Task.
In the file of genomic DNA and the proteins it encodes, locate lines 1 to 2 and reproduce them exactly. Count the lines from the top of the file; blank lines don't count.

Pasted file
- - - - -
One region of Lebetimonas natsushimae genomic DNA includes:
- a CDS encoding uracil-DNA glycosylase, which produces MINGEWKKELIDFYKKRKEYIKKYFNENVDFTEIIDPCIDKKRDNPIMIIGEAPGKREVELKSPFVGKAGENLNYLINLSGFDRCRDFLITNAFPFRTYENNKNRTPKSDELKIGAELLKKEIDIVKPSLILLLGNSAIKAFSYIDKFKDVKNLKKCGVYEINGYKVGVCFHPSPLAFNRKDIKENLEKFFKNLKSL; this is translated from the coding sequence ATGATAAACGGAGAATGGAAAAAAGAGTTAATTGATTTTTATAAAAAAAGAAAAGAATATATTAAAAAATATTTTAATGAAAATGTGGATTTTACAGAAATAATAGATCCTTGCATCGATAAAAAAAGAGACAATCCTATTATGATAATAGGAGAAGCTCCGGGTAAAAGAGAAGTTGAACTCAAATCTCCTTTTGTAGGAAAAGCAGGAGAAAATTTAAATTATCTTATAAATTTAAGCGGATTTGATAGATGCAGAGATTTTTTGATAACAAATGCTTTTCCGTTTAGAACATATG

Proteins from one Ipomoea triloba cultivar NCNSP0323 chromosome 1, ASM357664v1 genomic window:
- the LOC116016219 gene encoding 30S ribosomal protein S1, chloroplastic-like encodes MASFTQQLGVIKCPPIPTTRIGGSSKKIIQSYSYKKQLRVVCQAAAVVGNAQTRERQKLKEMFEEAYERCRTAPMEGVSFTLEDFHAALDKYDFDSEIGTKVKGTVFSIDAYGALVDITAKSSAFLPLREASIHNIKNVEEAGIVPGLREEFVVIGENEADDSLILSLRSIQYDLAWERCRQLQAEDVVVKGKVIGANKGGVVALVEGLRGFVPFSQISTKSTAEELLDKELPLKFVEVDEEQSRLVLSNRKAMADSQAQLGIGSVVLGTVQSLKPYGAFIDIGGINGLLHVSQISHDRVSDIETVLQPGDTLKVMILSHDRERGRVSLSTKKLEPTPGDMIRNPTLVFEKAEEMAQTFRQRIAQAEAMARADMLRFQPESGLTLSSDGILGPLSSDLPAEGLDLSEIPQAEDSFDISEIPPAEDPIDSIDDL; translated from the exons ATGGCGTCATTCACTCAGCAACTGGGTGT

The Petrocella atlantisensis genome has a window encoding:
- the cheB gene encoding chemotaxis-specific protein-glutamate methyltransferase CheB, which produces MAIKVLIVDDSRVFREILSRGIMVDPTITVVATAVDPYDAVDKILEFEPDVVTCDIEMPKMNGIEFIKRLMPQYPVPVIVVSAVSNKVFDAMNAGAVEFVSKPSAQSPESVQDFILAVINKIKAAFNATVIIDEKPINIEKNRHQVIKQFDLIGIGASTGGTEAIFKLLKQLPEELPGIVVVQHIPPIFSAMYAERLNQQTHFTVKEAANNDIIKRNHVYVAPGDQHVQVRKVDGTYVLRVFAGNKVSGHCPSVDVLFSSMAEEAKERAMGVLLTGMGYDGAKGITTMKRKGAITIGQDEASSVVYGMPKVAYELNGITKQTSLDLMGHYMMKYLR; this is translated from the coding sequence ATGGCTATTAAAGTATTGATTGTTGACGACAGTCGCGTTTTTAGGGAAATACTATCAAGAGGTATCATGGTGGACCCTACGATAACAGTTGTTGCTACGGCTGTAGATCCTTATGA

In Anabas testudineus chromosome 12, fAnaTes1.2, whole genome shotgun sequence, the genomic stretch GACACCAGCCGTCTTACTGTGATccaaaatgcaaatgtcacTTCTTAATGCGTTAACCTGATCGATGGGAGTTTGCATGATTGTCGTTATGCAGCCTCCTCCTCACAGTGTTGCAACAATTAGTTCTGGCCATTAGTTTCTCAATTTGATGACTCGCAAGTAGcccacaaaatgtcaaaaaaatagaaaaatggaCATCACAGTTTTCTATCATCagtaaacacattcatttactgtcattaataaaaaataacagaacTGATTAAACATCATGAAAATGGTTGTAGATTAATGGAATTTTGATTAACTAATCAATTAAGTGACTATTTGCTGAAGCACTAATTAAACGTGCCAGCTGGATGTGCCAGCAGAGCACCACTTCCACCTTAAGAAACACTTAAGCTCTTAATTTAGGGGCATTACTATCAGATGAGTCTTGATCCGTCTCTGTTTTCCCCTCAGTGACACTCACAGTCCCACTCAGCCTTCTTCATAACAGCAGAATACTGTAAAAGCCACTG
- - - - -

One region of Lebetimonas natsushimae genomic DNA includes:
- a CDS encoding uracil-DNA glycosylase, which produces MINGEWKKELIDFYKKRKEYIKKYFNENVDFTEIIDPCIDKKRDNPIMIIGEAPGKREVELKSPFVGKAGENLNYLINLSGFDRCRDFLITNAFPFRTYENNKNRTPKSDELKIGAELLKKEIDIVKPSLILLLGNSAIKAFSYIDKFKDVKNLKKCGVYEINGYKVGVCFHPSPLAFNRKDIKENLEKFFKNLKSL; this is translated from the coding sequence ATGATAAACGGAGAATGGAAAAAAGAGTTAATTGATTTTTATAAAAAAAGAAAAGAATATATTAAAAAATATTTTAATGAAAATGTGGATTTTACAGAAATAATAGATCCTTGCATCGATAAAAAAAGAGACAATCCTATTATGATAATAGGAGAAGCTCCGGGTAAAAGAGAAGTTGAACTCAAATCTCCTTTTGTAGGAAAAGCAGGAGAAAATTTAAATTATCTTATAAATTTAAGCGGATTTGATAGATGCAGAGATTTTTTGATAACAAATGCTTTTCCGTTTAGAACATATG